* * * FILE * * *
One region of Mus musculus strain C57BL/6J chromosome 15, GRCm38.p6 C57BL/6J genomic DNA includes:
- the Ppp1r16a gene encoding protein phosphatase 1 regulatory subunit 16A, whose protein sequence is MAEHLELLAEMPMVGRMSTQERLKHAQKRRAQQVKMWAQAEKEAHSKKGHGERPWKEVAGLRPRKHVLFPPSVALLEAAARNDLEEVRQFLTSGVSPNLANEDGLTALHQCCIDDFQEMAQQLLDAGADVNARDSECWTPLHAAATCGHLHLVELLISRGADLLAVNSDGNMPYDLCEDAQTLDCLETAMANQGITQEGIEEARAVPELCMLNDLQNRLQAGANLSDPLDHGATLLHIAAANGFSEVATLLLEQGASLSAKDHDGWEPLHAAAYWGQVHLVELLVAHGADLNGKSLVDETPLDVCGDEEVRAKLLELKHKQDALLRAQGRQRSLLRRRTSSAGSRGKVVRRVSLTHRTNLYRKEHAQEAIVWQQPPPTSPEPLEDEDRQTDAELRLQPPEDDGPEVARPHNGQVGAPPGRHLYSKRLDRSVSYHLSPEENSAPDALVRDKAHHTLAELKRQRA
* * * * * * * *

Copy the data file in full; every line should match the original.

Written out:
One region of Mus musculus strain C57BL/6J chromosome 15, GRCm38.p6 C57BL/6J genomic DNA includes:
- the Ppp1r16a gene encoding protein phosphatase 1 regulatory subunit 16A, whose protein sequence is MAEHLELLAEMPMVGRMSTQERLKHAQKRRAQQVKMWAQAEKEAHSKKGHGERPWKEVAGLRPRKHVLFPPSVALLEAAARNDLEEVRQFLTSGVSPNLANEDGLTALHQCCIDDFQEMAQQLLDAGADVNARDSECWTPLHAAATCGHLHLVELLISRGADLLAVNSDGNMPYDLCEDAQTLDCLETAMANQGITQEGIEEARAVPELCMLNDLQNRLQAGANLSDPLDHGATLLHIAAANGFSEVATLLLEQGASLSAKDHDGWEPLHAAAYWGQVHLVELLVAHGADLNGKSLVDETPLDVCGDEEVRAKLLELKHKQDALLRAQGRQRSLLRRRTSSAGSRGKVVRRVSLTHRTNLYRKEHAQEAIVWQQPPPTSPEPLEDEDRQTDAELRLQPPEDDGPEVARPHNGQVGAPPGRHLYSKRLDRSVSYHLSPEENSAPDALVRDKAHHTLAELKRQRA